It's a good way to get momentum and feel like you're making progress.

Harder stuff -> Page one read-throughs

There are so many damn words in a book that it's hard to keep track of everything.

Sometimes, for more nebulous edits (like, for example, fleshing out a certain character), the best thing for me is to just start at Page 1 and read through, while keeping an eye out for opportunities to do what I'm looking to do.

During this revision, I must have read all the way through the draft 5+ times.

I'm editing as I go, because I've got all the feedback in my head from the letter and the notes that come later in the draft. I know what I'm looking for because, of course, I've given the notes a lot of thought, and I'm going along intuitively.

Of course, I can't help but change things that are still holdovers from earlier drafts, tweaking word choices and jokes and other things that occur to me.

This is not an efficient process, and that drives me crazy. But the goal isn't efficiency, it's to put out a great book!


This method of editing is really challenging to do in short bursts. You really have to immerse yourself in the story at some point without interruption.

I live in a house with 2 young kids and 2 loud dogs, so that type of quiet is really hard to come by.

So toward the end of this process I booked a writer's retreat up in the Georgia mountains to buckle down and try to finish.

(Before the retreat, I also did a very random thing — I've found that I really like working at Panera. It's convenient to my house and always has space. I joined their "Sip Club" for like $12/month for unlimited coffees and soft drinks. Pretty good deal, though I don't think my dentist will agree.)

I stayed at a small cabin/loft in Blue Ridge, GA to power through my first round of dev edits

It was at this point that, on sort of a whim, I started reading through the entire book out loud.

I knew I needed to try to consume the words in a different format to see them fresh, but I'm kind of sick of paying $50 to print the manuscript at FedEx or wherever, so I settled on this.

For the most part, I think it worked really well! I picked up on a lot of awkward phrasing or opportunities for jokes and things like that. And I was pleasantly surprised how much I enjoyed the story, I was flying through it...

... for a while, at least.

This is a pretty grueling process and eventually I hit a wall. I tried getting out, going for walks and hikes, but it was freezing where I was in Blue Ridge, and I started to feel really cooped up in this little cabin.

I did get one or two long walks around this lovely lake.

But eventually, I muscled through.

When I got to the back 25% of the book or so, the finale, my energy picked right back up and I flew threw to the end.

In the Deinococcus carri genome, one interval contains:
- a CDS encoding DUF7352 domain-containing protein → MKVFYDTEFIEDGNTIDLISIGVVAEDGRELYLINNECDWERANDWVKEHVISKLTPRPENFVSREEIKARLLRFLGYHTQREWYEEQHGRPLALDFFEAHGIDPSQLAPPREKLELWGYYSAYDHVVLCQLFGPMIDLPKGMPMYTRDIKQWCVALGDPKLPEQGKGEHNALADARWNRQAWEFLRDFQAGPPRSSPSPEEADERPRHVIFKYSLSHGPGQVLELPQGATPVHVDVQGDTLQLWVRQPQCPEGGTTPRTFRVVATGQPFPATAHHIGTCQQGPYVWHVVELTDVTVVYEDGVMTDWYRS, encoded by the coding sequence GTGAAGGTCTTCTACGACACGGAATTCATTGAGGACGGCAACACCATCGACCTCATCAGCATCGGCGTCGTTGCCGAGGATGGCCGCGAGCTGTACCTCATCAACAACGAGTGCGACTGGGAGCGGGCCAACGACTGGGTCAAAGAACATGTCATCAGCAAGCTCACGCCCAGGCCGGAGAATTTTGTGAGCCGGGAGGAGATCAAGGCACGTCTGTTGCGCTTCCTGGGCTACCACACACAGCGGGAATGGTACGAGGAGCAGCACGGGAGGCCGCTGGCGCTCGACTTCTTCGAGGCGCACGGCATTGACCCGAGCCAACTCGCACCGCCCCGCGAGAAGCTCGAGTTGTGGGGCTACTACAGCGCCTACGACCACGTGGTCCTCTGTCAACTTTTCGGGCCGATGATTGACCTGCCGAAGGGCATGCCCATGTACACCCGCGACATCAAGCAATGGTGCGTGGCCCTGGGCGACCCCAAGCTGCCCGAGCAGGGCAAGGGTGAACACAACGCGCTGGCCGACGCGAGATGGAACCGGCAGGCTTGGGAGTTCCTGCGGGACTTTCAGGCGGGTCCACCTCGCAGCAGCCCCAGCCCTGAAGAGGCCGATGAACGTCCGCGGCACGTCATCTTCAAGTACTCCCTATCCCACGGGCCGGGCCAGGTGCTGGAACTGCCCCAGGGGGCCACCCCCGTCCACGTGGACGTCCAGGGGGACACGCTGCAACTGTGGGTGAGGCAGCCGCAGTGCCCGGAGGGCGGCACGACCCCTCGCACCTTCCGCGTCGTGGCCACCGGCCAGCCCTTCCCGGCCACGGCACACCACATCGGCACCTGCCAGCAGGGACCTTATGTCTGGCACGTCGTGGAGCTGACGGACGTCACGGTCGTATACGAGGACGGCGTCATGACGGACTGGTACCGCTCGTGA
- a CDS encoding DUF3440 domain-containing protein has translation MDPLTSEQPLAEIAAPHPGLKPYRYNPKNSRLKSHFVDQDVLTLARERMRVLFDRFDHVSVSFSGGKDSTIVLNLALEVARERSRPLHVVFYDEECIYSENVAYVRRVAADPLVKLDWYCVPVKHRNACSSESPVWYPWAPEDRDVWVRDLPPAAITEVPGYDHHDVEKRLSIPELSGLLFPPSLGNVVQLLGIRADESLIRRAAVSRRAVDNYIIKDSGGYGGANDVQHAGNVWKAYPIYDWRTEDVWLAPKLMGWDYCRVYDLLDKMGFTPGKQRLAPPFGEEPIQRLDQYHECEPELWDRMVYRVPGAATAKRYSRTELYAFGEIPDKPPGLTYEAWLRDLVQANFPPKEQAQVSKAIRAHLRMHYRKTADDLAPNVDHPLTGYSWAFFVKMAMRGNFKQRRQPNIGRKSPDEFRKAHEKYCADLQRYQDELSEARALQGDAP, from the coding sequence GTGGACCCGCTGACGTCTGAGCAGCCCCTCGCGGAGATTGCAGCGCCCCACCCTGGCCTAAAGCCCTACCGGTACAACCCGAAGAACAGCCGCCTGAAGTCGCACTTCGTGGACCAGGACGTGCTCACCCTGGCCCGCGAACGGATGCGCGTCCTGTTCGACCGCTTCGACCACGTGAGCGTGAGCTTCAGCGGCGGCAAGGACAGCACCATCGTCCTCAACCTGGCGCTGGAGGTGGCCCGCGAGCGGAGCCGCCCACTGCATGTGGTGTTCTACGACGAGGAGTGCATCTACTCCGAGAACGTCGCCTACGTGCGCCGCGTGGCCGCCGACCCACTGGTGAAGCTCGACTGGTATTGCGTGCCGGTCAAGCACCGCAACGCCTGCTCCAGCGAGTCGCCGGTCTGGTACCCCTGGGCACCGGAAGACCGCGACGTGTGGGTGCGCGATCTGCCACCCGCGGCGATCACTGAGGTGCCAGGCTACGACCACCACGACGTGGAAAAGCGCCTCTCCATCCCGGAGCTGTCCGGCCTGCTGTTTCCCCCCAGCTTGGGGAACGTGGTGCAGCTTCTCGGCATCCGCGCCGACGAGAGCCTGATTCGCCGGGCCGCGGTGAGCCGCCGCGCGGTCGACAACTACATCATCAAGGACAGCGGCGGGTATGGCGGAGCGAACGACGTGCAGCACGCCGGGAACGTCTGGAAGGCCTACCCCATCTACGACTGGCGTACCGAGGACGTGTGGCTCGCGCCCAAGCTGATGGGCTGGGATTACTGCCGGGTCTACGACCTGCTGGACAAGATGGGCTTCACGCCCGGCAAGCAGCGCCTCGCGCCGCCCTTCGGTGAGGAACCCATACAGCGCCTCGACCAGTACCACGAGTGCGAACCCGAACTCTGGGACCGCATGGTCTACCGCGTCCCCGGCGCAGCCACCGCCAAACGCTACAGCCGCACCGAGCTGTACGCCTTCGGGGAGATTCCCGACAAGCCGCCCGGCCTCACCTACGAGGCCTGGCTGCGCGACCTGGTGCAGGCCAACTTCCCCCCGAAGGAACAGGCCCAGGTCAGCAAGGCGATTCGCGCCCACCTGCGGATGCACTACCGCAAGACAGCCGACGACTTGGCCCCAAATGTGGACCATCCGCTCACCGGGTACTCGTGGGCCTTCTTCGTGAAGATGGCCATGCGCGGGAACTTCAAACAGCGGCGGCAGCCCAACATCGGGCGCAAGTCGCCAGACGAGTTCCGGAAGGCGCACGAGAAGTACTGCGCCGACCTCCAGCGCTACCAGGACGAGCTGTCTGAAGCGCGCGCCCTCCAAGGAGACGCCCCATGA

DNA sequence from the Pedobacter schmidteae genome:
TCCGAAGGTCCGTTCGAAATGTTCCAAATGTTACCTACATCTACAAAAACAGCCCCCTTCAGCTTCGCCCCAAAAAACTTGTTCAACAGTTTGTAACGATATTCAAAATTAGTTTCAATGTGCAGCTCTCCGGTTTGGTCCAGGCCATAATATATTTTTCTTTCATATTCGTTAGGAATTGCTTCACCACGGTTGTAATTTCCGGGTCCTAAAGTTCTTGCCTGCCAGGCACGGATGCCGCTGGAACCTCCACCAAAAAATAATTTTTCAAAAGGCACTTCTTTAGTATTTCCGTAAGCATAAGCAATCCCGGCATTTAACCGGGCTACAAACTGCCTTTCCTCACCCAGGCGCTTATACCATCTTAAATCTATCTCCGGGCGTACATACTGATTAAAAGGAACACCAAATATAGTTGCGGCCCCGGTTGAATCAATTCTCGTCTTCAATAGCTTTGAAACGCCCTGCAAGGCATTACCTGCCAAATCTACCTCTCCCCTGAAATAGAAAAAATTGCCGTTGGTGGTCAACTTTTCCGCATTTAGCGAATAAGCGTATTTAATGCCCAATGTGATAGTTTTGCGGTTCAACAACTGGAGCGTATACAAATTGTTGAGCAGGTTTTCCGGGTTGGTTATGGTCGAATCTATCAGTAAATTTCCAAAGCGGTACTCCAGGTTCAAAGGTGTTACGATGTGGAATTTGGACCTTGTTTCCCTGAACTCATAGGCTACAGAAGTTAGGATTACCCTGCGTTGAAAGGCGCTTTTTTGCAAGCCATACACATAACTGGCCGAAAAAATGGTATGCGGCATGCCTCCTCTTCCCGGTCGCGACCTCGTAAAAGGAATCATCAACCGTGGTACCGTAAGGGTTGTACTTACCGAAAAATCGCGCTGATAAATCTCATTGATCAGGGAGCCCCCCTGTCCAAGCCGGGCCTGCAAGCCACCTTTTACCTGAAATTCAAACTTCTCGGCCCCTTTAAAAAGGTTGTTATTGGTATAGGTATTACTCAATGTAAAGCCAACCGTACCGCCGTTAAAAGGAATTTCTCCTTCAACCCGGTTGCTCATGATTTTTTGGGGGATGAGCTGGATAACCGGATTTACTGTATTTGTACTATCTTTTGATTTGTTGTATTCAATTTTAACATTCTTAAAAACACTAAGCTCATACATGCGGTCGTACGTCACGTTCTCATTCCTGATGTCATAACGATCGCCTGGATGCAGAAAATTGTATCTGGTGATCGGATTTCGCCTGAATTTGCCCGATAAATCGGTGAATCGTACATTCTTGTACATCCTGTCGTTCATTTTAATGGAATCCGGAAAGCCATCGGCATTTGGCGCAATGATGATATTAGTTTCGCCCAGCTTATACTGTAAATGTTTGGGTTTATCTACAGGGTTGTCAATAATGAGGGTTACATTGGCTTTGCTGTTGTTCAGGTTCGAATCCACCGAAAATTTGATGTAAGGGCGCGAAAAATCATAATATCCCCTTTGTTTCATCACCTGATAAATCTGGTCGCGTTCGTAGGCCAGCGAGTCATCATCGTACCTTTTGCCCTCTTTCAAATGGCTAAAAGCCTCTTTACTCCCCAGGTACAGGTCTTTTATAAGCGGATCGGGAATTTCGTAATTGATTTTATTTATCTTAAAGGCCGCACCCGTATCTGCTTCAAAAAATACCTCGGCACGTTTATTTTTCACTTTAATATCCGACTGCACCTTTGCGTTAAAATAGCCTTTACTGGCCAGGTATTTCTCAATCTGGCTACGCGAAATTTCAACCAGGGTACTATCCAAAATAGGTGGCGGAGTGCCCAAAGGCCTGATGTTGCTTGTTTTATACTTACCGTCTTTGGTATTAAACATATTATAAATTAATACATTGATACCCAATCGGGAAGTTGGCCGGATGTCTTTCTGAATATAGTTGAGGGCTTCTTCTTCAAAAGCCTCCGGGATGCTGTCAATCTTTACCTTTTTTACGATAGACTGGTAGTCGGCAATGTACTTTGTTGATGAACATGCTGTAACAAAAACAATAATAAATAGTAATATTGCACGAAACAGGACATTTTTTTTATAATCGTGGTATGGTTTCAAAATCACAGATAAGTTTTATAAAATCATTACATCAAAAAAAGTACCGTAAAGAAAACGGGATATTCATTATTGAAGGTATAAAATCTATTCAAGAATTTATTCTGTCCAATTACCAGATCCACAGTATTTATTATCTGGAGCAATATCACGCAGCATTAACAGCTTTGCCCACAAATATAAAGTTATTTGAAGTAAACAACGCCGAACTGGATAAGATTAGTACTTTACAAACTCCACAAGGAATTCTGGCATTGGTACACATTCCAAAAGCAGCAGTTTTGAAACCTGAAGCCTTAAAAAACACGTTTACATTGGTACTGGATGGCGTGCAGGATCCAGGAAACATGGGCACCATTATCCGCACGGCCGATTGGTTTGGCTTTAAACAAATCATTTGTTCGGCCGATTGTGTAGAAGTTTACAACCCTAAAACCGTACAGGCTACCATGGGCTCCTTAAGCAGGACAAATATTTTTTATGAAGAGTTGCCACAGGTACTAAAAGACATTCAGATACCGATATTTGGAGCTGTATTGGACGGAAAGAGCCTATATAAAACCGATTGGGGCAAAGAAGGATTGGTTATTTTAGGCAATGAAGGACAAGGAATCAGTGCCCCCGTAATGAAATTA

Again, I was thrilled with how much I was enjoying the story.

Finally, I was done!


... after reflecting for a while, I started to realize that maybe my energy flagging had something to do with where I was in the story and not just the fact that I was feeling burnt out.

Late on the last day of my retreat, I realized I wanted to cut and change some stuff in the middle of the book, where things were dragging and feeling repetitive, not holding my attention. I had one of those amazing writer epiphanies where suddenly I could see exactly what I needed to do.

(Editing can be so frustrating, but those Aha! moments are really awesome, like finding the missing puzzle piece that's been stuck under the couch for months.)

So once I got home, it took me a few more days to finish up those final changes.

And then I read through it again! One more time! Why not?

Finally, I felt really good about what I had. I could have continued tweaking forever and ever, but I really was feeling burnt out and exhausted. I had to hit Send and move on.

All in all, this round of edits took just about 6 weeks.

What's next?

Now that I've sent off this draft, things are out of my hands for the time being.

Of course, I'm extremely nervous. Every time I send off a new version of this book I start to second guess everything about it. I think that's just a little bit of Imposter Syndrome creeping up.

I do think it's a major improvement, though it will still end up needing more work. We added some stuff in this draft, so we'll see whether my editor thinks it's working, or if we still need to shuffle things around.

If we're getting close, we'll do a line edit — that's a line by line revision getting word choice right, tweaking dialogue, making scene-level edits, etc.

The goal is to have the manuscript done this summer, about a year out from publication. At some point in the next several months I imagine we'll get to do some fun stuff like talk cover designs, blurbs (quotes from famous people/authors about how great the book is), marketing, and more.

For now, I'm taking a much-needed break and trying to give my day job some love! I'll be back to work on this book again before we know it.

More soon!